Helianthus annuus: Common sunflower

Family: Asteraceae
Common name: Sunflower, Common sunflower

Vast fields full of beautiful yellow sunflowers, all facing the same direction is a visual delight to the eye and a sure sign of warm summer days. They are beautiful garden plants that can light up your garden inviting butterflies, bees, and small birds.

But these plants also have many culinary as well as industrial uses. Sunflowers belong to the largest family of flowering plants, Asteraceae which includes some of the most beautiful garden favourites.

Sunflower plants can grow to a height of 3-5 meters, with an erect, hairy, soft stem. Leaves are broad, rough, and coarsely-toothed about 20-25 cm long. These plants branch towards the tip developing thick flower heads that are about 15-25 cm in diameter.

The outer bright yellow petals are the ray florets and inner orange-yellow ones are the disk florets that eventually form seeds.

The name Sunflower comes from the heliotropic movement that young flowers exhibit following the sun from morning to dusk, and then circling back in the night to face the east in anticipation of the sun.

Once the flowers become bigger and heavier with seeds, they do not follow the sun, but face the east throughout the day. That is what makes sunflower plant fields so amazing, with all the flowers facing the same direction, giving unique selfie opportunities for admirers.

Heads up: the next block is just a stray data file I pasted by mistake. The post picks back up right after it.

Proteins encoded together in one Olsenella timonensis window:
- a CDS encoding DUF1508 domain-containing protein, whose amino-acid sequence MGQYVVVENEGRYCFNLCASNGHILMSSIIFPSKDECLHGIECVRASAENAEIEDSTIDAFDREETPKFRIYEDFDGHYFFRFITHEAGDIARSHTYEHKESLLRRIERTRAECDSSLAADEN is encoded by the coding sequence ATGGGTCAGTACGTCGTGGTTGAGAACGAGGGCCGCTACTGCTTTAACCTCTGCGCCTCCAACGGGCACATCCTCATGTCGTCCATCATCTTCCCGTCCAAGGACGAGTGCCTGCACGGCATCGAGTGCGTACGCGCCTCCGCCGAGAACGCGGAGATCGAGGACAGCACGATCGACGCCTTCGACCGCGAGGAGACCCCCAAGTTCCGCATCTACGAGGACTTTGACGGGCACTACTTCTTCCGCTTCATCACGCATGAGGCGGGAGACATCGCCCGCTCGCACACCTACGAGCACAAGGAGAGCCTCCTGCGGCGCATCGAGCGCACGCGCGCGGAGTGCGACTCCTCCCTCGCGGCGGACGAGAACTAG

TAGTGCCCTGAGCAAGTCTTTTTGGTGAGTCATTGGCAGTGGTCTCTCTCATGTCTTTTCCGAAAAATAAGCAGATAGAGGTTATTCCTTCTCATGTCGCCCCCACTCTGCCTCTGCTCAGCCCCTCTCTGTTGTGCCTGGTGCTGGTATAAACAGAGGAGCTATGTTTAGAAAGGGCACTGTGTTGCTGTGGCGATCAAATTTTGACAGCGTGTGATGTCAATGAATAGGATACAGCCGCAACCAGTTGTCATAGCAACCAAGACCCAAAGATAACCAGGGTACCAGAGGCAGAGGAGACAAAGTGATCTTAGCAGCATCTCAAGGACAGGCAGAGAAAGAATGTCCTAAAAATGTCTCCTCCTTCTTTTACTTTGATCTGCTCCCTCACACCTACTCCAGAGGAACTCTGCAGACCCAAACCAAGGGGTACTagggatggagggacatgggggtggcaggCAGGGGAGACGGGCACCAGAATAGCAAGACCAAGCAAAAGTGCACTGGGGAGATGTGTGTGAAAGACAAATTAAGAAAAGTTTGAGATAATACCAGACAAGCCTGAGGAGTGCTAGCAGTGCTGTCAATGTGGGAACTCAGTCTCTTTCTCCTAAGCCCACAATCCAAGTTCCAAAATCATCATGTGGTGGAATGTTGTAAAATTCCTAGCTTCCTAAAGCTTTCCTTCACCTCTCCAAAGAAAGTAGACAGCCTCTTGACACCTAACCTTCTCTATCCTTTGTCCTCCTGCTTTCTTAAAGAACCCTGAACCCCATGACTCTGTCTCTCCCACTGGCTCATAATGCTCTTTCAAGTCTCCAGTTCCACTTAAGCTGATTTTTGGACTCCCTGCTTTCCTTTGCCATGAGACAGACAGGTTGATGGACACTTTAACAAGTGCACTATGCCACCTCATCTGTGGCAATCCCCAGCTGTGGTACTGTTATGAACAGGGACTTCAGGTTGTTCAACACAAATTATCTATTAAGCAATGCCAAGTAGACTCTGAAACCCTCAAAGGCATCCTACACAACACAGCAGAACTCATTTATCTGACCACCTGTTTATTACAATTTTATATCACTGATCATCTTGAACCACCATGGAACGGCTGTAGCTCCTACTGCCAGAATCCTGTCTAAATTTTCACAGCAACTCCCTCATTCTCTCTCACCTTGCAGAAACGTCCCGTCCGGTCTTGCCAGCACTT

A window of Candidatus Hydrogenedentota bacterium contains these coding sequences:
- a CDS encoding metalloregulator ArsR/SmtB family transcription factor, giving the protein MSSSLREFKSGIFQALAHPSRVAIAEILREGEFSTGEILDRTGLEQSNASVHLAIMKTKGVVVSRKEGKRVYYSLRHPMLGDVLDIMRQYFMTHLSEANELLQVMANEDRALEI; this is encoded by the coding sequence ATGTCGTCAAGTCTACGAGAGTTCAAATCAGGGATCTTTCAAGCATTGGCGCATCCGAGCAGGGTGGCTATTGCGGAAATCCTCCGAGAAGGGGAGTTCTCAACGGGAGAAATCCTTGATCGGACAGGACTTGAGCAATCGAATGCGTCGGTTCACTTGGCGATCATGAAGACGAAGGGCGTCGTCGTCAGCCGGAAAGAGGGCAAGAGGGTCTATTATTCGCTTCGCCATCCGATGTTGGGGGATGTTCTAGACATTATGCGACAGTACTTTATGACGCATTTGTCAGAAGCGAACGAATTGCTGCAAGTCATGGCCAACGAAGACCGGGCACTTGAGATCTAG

Though wild varieties of Sunflowers are typically yellow, there are red, orange, white, cream, pink, and brown hybrids as well. There are variants called Giant that grows 3-4.5 meters, Dwarf that grows .8 to 1.2 meters, Double that has fluffy, soft-textured flowers, and Perennials that grow back every year.

These short-lived plants are quite sturdy, tolerant to heat, drought, and pests. But they need regular watering, fertilization, and well-drained soil. Since the stems are soft, overwatering can lead to stem rot.

Sunflower seeds are eaten raw or roasted as snacks, and also added to breakfast cereals or baked items. They are used as bird and cattle food. Sunflower oil extracted from seeds is used in cooking, and for making soaps, paints. Flowers are used to produce commercial yellow dye.

Propagation is from seeds and stem cuttings.